I know that seems counter-intuitive to most people. Isn’t the role of an s-type based on giving power, sometimes total power, to a D-type? Isn’t that the appeal and purpose of submission?
If we are going to talk about fantasy submission, sure I can agree with you. In the “perfect” world, in the fantasy world of Gor novels or The Story of O, where reality does not have to impede on human functioning, submission can be complete. In the real world, the one we live and work in, the one we parent in, the one we have to maintain relationships and our health in, no. Autonomy is critical for a healthy submissive.
What Do You Mean by “Autonomy?”
Autonomy is having the capacity to make your own decisions, take your own actions and act on your own accord. It is closely related to the psychological concept of “self efficacy,” the belief that if you do something you will be effective. S-types, even in total power exchange (tpx) relationships need some autonomy.
We are born with very little autonomy. We are completely dependent on other humans for food, shelter, housing, warmth, and survival. As we grow most of our development is aimed at becoming a more autonomous human. We learn to walk, feed ourselves, regulate our environment, change things in our world, and regulate and maintain our identity and health.
When we lose autonomy as adults we tend to grow resentful. Think about work. There are now a load of industrial psychology studies which demonstrate that when employees have basic autonomy to control their time and make some simple decisions at work they are happier and more productive. If you have ever had to clock in and clock out and had your time regulated to 3 or 5 minute incriminates you understand how demeaning losing control can be.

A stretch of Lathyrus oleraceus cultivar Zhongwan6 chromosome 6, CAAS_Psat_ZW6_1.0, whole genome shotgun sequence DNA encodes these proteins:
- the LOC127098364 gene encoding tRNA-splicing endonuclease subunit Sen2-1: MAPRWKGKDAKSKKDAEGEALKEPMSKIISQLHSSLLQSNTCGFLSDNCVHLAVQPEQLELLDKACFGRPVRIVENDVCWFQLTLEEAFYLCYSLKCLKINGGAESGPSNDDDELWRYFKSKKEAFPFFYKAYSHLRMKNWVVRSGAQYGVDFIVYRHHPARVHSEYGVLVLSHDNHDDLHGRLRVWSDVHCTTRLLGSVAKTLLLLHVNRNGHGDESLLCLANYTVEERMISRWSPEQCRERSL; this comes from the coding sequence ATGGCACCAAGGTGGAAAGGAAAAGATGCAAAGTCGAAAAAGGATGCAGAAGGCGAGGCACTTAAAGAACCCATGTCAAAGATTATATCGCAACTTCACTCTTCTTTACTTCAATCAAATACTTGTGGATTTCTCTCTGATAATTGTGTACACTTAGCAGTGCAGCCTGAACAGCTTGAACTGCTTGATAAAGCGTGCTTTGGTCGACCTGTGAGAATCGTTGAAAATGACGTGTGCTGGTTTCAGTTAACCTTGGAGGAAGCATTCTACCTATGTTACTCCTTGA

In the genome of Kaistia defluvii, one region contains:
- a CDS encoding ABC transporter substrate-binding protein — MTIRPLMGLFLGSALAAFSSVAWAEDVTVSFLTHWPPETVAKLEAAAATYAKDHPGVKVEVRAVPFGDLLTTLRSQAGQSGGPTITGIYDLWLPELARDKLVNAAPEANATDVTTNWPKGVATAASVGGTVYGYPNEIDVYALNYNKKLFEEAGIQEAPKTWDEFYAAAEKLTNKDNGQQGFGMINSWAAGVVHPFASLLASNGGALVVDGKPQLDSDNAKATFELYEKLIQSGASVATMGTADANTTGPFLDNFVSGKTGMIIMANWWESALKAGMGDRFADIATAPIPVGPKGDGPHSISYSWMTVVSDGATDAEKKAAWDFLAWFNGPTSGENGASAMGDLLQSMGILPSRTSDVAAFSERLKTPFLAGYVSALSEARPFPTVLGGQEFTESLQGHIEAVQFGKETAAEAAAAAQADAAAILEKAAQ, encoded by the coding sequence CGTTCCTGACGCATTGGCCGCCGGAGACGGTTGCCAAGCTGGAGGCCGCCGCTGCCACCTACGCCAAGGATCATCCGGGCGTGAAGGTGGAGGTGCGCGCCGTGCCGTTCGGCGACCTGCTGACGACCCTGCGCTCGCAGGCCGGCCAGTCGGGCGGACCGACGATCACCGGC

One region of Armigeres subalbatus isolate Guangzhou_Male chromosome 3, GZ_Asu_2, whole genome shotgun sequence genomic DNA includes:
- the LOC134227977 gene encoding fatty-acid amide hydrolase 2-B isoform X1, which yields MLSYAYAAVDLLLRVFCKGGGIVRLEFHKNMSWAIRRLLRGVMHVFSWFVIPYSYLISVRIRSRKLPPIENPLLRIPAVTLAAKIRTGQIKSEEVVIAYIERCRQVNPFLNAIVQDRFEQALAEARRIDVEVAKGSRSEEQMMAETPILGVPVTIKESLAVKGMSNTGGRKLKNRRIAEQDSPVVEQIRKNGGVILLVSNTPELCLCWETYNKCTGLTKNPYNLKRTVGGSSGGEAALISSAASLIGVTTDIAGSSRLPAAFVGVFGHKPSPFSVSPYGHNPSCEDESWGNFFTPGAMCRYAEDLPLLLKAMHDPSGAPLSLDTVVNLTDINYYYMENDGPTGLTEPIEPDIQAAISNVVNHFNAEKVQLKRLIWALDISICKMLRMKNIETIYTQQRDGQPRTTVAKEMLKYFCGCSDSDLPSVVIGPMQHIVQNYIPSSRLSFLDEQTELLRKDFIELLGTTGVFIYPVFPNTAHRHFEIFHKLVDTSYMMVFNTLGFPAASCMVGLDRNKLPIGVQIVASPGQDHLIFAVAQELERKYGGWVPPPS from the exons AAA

Most employees, if given some basic parameters (arrive between 7 and 8 in the morning, then work nine hours, include one hour for lunch) will work within the parameters. Employment studies show that oftentimes, when employees have this flexibility, they will work ten or fifteen minutes more a day for the same salary and not feel put out by this. They choose to put in more time without increased compensation, because simply autonomy means that much to them. This benefits the employer (an extra week of work every year from the employee without increased compensation) and the employee (happier and more satisfied with their job). Autonomy is that important.
Everyone also need some freedom to care for health issues. Everyone, at some point, will have to deal with their own health concerns. If a person feels autonomous and knows they can make their own decisions, and are in fact responsible for their own health, they will have to take care of their health.
This is critical when living with a mental illness. Many mental illnesses make a person feel out of control and at the mercy of their moods. Depression, OCD, anxiety and other disorders can make you feel helpless, which then feeds a loop of self doubt and belief that things will never get better, aggravating a mental illness. By working to manage mental health, a person gains insights into this own health, they become more effective at managing their illness, and seeing things get better when they are managing their health helps buffer against another episode.
Giving Away Power
In a power exchange relationship, s-types make decisions about what areas they will give over to their d-type. For many s-types, their first (or first few) relationships are learning processes. We enter D/s with the fantasy of being a best submissive we can be. We want to give over power in all areas of our lives, not realizing what that actually means. When the relationship fails (and many do) the s-type is left feeling not only devastated by a break-up, but often times at loose ends for how to function.